In the meantime, is there another way to attain more follicles for fuller coverage? Those who are interested in this possibility would certainly find hope in body hair transplant procedures performed with uGraft. With this methodology developed by Dr. Umar, large donor pools up to around 20,000 can be harvested using supplies from the beard region and the head (to create a more uniform looking texture).
Regular techniques in FUE hair transplant are capable of extracting follicles from the head. But there are two areas of limitations when it comes to acquiring follicles on other areas:
(1) unique growth patterns and delicate nature of body follicles
(2) need for exceptional healing outcomes require more specialized tools and techniques.
UGraft tools and methods address both these challenges, making it possible to create abundant supplies of donor follicles that significantly fuller coverage to be an actual reality.
Dr Umar’s work in this field has been published in several peer reviewed scientific journals including:
Those who are interested in the idea of acquiring healthy new follicles to reverse the signs of hair loss should educate themselves on what hair cloning and uGraft actually entail.
Hair restoration through cloning requires further refinements before being commercially available. Also it is anticipated that such procedures will carry a substantial price tag.
At the moment, modern transplantation procedures performed by a skilled surgeon remain as the most reliable way to reverse the signs of hair loss.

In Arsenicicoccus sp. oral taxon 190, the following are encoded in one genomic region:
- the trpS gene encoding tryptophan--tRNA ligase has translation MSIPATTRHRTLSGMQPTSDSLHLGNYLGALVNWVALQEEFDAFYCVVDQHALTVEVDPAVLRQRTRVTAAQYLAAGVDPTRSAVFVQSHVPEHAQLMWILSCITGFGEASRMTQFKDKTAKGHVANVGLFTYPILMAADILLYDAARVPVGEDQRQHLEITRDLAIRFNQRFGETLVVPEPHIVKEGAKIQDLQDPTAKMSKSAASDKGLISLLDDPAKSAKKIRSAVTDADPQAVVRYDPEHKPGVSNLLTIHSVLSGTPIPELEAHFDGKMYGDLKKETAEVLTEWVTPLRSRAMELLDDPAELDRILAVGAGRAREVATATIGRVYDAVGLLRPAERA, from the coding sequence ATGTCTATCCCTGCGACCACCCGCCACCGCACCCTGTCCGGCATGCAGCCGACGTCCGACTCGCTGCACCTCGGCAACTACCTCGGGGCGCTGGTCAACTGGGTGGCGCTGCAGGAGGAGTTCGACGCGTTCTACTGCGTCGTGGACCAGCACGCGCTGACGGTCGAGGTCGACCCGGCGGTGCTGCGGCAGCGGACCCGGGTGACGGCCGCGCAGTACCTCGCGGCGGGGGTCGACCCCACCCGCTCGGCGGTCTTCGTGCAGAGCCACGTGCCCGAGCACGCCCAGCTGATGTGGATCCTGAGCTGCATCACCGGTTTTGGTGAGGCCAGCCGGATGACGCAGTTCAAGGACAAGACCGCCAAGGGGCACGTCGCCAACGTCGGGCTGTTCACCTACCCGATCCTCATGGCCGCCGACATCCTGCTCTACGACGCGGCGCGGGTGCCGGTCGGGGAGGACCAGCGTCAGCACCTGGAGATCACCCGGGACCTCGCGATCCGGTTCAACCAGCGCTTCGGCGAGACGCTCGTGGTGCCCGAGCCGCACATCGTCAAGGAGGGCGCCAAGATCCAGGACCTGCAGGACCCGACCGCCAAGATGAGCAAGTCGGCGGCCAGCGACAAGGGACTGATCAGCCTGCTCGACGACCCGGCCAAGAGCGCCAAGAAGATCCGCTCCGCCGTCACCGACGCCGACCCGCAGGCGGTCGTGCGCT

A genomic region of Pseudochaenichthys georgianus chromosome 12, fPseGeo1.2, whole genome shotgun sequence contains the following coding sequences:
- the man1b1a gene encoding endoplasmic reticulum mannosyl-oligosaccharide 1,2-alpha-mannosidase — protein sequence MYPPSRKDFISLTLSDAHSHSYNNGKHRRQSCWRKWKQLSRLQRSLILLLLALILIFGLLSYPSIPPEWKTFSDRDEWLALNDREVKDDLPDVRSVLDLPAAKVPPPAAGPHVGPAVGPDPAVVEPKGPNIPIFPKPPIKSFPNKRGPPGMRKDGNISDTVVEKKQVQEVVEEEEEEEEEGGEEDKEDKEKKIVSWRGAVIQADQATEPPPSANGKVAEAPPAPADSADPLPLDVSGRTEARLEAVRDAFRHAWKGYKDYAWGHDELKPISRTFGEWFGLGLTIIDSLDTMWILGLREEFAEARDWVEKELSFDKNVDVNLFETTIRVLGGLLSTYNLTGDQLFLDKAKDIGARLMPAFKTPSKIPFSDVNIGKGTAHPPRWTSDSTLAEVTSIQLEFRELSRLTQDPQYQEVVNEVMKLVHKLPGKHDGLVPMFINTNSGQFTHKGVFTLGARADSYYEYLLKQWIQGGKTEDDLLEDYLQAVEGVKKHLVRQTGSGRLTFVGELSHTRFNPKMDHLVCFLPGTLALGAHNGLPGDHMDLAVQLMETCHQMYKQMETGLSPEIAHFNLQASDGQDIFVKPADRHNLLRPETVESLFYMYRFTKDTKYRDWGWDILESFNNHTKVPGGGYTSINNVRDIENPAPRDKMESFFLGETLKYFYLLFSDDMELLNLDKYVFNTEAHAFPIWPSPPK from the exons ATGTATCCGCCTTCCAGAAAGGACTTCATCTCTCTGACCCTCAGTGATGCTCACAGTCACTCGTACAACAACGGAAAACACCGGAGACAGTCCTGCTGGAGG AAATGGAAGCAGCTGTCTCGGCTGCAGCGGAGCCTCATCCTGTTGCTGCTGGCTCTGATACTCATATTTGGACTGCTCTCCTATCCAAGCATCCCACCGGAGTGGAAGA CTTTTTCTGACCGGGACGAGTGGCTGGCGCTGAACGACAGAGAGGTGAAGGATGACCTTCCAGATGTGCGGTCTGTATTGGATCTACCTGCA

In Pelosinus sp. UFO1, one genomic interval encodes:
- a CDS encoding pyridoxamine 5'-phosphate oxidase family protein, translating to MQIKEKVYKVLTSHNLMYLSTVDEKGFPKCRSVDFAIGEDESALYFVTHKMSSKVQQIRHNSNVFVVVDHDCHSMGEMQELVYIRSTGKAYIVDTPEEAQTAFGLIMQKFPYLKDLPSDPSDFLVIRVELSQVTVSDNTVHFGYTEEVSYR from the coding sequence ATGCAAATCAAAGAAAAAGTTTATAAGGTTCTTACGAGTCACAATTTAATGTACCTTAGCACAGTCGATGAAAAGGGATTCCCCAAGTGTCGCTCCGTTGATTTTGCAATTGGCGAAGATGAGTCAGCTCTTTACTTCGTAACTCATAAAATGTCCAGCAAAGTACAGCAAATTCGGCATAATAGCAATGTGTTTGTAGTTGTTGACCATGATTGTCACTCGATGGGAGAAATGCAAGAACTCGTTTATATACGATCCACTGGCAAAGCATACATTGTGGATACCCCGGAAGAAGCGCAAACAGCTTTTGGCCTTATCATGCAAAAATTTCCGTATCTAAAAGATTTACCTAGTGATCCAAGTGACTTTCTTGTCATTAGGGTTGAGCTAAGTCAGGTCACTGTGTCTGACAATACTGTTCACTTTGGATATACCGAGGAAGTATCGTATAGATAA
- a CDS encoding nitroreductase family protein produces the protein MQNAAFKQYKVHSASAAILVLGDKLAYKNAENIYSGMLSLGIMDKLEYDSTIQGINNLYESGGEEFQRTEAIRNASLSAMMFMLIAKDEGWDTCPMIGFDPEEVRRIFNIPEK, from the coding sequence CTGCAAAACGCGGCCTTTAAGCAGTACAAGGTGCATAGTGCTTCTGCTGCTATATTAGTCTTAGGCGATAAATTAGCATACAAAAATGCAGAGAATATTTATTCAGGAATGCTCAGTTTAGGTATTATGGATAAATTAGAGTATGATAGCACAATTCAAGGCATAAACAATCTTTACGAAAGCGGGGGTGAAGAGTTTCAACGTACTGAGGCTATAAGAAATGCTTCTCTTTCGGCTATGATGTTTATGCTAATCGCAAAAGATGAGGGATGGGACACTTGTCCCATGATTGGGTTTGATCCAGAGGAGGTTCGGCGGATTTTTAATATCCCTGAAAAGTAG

The prime objective of actually getting more hair (no matter how bald a patient is) can be reliably achieved with uGraft procedures.
UGraft is a comprehensive surgical methodology. It uses highly specialized tools to overcome the challenges of extracting body hair follicles. These devices include features to:
(1) safely separate the follicular structures from its environment, without risk of damage or buriel from the punch edge
(2) create the most optimal wound sizes and shapes to allow excellent healing to occur without traces of visible scars on the body.
By serving as a reliable system for harvesting body follicles, uGraft procedures offer the ability to create large quantities of donor grafts.
This patient, for example reversed his severe baldness through the insertion of 8,000 uGrafts during his first procedure.
He also underwent a second procedure which involved the addition of 4,000 grafts to add fullness and density
Here is a video which features his personal feedback about his experience.
Here is another Norwood 7 patient who also chose uGraft to reverse his severe baldness. 10,500 grafts were used for his results.
In addition to those who are severely bald, repair patients comprise another group in need of large donor supplies. This patient was wearing a hair piece for fourteen years due to poor results from a strip surgery. He underwent two uGraft procedures. The first used 9,000 grafts. The second used 5,000 grafts. He is quite thankful that he is finally free from needing his toupee.
To learn more about this patient’s experience after his first uGraft procedure, click here.